Admittedly, big hair does seem to be shrinking. But we won’t give Thompson the satisfaction of attributing the trend to him. “Our lives have changed and so has our hair,” says Perry Henderson, who’s been tending Dallas tresses since 1981.
“Our lives aren’t so full of formal,” Henderson says. “People are entertaining more at home and they’re less fussied up. They’re just as well-groomed, but it’s more about cut and color than control. Color is what we do—dark and light. It’s not all blonds anymore. We’re weaving color, naturalizing, and using lots of different colors, not just highlighting.”
Okay, it may not sound like a revolution. But as Henderson implies, a change of style indicates a change of life, a shift in attitude.
The new salon empowers clients, works with them, not on them. Hairstyles used to look like you could lift them off their owners’ heads. But now the buzzword in fashion is “personal style,” and that’s what good hairdressers try to encourage. Long hair, short hair, curly hair, straight hair, no hair, blond hair, black hair, red hair, blue hair—they’re all in fashion as long they’re in good condition. The one thing all stylish heads of hair have in common is health. The fitness craze in hair has given rise to a huge retail business in hair-care products. Sally’s, the largest chain of beauty-supply stores in the world (based, of course, near Dallas), sells hot-oil treatments, customized shampoos, dandruff controls, hair moisturizers, reconstructors, straightening balms, clarifiers, and revitalizers, products that repair split ends, control frizz, enhance curls, add volume, and provide shine. But the first thing Sally recommends its customers do for their hair is find a good stylist. And a good stylist these days is one who not only can cut, color, and style your hair, but one who can also help you learn how to care for your hair.
“We instruct our clients as well as fix their hair,” Henderson says. “I tell the stylists who work for me to be professional. Like a doctor or a lawyer, stylists have to prove their value with knowledge.”
Only in Dallas could hairdressers be compared to doctors and lawyers. Then again, we told you we took hair seriously.
Best Salons in Dallas
Best Celebrity Spotting
Best Color Guard
Phillip K. Thomas
Best Cut, Color, and Cosmopolitan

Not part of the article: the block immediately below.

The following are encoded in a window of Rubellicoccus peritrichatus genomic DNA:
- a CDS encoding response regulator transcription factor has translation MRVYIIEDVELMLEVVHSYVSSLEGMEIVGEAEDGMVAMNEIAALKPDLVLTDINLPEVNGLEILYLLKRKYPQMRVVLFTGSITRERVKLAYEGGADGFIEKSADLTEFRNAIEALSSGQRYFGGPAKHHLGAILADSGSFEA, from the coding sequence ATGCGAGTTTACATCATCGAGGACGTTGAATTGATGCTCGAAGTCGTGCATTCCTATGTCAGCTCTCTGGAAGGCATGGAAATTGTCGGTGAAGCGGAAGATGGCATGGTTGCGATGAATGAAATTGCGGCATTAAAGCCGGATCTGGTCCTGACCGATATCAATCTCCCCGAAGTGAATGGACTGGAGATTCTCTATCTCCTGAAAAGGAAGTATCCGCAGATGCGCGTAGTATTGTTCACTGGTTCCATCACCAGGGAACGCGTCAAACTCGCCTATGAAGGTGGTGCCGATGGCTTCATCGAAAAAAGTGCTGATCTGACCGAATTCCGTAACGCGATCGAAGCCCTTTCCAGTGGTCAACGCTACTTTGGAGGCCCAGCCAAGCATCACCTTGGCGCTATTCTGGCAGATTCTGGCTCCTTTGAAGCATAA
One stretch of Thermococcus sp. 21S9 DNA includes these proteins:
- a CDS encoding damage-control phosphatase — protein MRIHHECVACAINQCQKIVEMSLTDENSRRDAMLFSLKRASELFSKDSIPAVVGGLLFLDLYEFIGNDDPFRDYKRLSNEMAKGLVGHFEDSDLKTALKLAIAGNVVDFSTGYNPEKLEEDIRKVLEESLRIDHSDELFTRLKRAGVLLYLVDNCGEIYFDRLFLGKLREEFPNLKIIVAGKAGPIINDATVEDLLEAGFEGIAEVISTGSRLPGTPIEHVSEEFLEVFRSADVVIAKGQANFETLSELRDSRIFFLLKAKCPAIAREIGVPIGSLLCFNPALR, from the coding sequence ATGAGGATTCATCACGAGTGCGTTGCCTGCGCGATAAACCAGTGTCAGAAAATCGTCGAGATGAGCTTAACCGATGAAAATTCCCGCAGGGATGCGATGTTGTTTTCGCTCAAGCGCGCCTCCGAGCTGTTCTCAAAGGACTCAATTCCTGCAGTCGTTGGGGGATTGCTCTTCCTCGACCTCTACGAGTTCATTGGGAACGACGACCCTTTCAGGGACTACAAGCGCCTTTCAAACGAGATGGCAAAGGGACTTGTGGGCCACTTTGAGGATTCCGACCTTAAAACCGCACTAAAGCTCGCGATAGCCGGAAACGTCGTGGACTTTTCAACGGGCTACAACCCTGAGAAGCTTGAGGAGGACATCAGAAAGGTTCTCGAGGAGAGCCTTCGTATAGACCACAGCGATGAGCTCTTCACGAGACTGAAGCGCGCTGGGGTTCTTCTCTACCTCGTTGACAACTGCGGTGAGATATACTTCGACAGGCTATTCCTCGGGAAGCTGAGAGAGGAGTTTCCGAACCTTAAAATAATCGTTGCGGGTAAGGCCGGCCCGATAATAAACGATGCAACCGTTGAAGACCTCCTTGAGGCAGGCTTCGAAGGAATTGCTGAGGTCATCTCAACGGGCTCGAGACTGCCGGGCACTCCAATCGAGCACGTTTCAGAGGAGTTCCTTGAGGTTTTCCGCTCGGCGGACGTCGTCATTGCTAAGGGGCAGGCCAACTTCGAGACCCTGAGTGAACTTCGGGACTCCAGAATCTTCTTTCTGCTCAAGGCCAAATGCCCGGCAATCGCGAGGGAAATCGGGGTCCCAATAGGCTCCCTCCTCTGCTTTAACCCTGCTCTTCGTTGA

Best Moms & Pops
Clive & Co.
Best Blow-dry and Botox
Best Bob and Switch
Best Snip & Shop
Best Family Flare
Best Thinning Man Salon
Studio One Ten
Best Suburban Style and Setting
Terrace Retreat Salon & Day Spa
Best Technical Knockout
Best Keep-it-simple Salon
Craig Michael Salon
Best Glamour Man
Best Celebrity Receptionist
William Carr Salon
Best Salon for Bride on a Budget
Craig & Co. II
Best Bride without a Budget
The Spa & Salon at the Four Seasons Resort
Best Cowtown Cut
Best Service with a Style
L’Image Salons of Dallas
Claudio & Valentino
Best Born to Be Wild
Warren Wilkes Salon
Most Significant Snippers
Toni & Guy
Best Fashion Forward
Select Studio and Salon
Tales from the Chair
A woman brought in a videotape of her favorite news anchor and asked her stylist for a similar cut. The hairstylist walked across the room and popped the tape in the VCR, but before he got back to the chair, his client was running out the door. All the other clients in the salon went silent. There was no newscast, just an intimate moment between husband and wife. Her whereabouts are still unknown.
Tales from the Chair
After a client received a haircut at a Shelton’s Salon in Arlington, she went to a shopping mall. She was stunned when a fellow shopper asked, “Did you get your hair cut at Shelton’s?” After two more people asked her the same question, the puzzled client asked, “How did you know?” It turns out she was still wearing the smock.
Tales from the Chair
Listen up! One not-so-discreet stylist told the story about a party he attended to celebrate his best friend’s new penile enlargement. As he snipped and sheared, he went into way too many gory details. Too much for several of his clients who never returned.
King of Color
We sat down with Richard Hayler, one of Dallas’ premier colorists, and picked his brain about the evolution of Dallas hair. ut counts. Style matters. But according to most Dallas women, color is the most important consideration about their hair. In other cities, clients follow their stylist. In Dallas, for the right shade of blond, they will follow their colorist anywhere.